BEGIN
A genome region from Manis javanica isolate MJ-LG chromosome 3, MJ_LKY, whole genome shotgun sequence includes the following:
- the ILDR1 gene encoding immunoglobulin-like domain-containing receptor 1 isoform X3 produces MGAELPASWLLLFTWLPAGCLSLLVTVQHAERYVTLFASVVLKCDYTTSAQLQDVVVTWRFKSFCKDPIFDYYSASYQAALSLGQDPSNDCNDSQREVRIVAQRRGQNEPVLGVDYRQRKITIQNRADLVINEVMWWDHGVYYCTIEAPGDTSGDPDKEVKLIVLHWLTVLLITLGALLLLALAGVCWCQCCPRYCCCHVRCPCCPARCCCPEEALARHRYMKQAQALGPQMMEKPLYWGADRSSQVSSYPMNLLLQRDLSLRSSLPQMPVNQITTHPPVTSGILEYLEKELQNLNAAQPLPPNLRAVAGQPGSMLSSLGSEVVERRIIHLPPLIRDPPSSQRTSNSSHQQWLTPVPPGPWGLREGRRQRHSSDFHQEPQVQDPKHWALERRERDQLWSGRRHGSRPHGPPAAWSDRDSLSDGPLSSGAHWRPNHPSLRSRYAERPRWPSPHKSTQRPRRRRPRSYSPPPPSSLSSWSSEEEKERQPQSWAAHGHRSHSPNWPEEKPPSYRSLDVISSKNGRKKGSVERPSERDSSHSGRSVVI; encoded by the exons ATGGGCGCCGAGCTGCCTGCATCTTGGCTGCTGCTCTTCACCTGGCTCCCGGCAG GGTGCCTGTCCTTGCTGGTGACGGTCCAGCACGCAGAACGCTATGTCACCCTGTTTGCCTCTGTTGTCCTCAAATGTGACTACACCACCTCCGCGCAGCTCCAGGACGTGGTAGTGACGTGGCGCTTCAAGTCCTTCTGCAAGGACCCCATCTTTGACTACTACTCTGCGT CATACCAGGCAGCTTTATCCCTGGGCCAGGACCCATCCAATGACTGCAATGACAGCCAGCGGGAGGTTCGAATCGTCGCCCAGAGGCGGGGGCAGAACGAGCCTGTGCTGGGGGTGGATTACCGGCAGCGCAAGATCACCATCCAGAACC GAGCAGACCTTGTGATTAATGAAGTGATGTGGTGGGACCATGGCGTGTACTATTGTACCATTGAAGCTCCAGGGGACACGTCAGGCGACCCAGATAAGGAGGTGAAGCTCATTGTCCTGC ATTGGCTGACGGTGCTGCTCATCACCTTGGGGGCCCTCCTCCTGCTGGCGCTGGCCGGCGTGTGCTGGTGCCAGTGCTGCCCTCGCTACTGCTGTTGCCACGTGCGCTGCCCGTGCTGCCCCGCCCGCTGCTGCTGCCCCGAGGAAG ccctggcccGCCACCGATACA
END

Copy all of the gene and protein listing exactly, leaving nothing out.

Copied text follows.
A genome region from Manis javanica isolate MJ-LG chromosome 3, MJ_LKY, whole genome shotgun sequence includes the following:
- the ILDR1 gene encoding immunoglobulin-like domain-containing receptor 1 isoform X3 produces MGAELPASWLLLFTWLPAGCLSLLVTVQHAERYVTLFASVVLKCDYTTSAQLQDVVVTWRFKSFCKDPIFDYYSASYQAALSLGQDPSNDCNDSQREVRIVAQRRGQNEPVLGVDYRQRKITIQNRADLVINEVMWWDHGVYYCTIEAPGDTSGDPDKEVKLIVLHWLTVLLITLGALLLLALAGVCWCQCCPRYCCCHVRCPCCPARCCCPEEALARHRYMKQAQALGPQMMEKPLYWGADRSSQVSSYPMNLLLQRDLSLRSSLPQMPVNQITTHPPVTSGILEYLEKELQNLNAAQPLPPNLRAVAGQPGSMLSSLGSEVVERRIIHLPPLIRDPPSSQRTSNSSHQQWLTPVPPGPWGLREGRRQRHSSDFHQEPQVQDPKHWALERRERDQLWSGRRHGSRPHGPPAAWSDRDSLSDGPLSSGAHWRPNHPSLRSRYAERPRWPSPHKSTQRPRRRRPRSYSPPPPSSLSSWSSEEEKERQPQSWAAHGHRSHSPNWPEEKPPSYRSLDVISSKNGRKKGSVERPSERDSSHSGRSVVI; encoded by the exons ATGGGCGCCGAGCTGCCTGCATCTTGGCTGCTGCTCTTCACCTGGCTCCCGGCAG GGTGCCTGTCCTTGCTGGTGACGGTCCAGCACGCAGAACGCTATGTCACCCTGTTTGCCTCTGTTGTCCTCAAATGTGACTACACCACCTCCGCGCAGCTCCAGGACGTGGTAGTGACGTGGCGCTTCAAGTCCTTCTGCAAGGACCCCATCTTTGACTACTACTCTGCGT CATACCAGGCAGCTTTATCCCTGGGCCAGGACCCATCCAATGACTGCAATGACAGCCAGCGGGAGGTTCGAATCGTCGCCCAGAGGCGGGGGCAGAACGAGCCTGTGCTGGGGGTGGATTACCGGCAGCGCAAGATCACCATCCAGAACC GAGCAGACCTTGTGATTAATGAAGTGATGTGGTGGGACCATGGCGTGTACTATTGTACCATTGAAGCTCCAGGGGACACGTCAGGCGACCCAGATAAGGAGGTGAAGCTCATTGTCCTGC ATTGGCTGACGGTGCTGCTCATCACCTTGGGGGCCCTCCTCCTGCTGGCGCTGGCCGGCGTGTGCTGGTGCCAGTGCTGCCCTCGCTACTGCTGTTGCCACGTGCGCTGCCCGTGCTGCCCCGCCCGCTGCTGCTGCCCCGAGGAAG ccctggcccGCCACCGATACA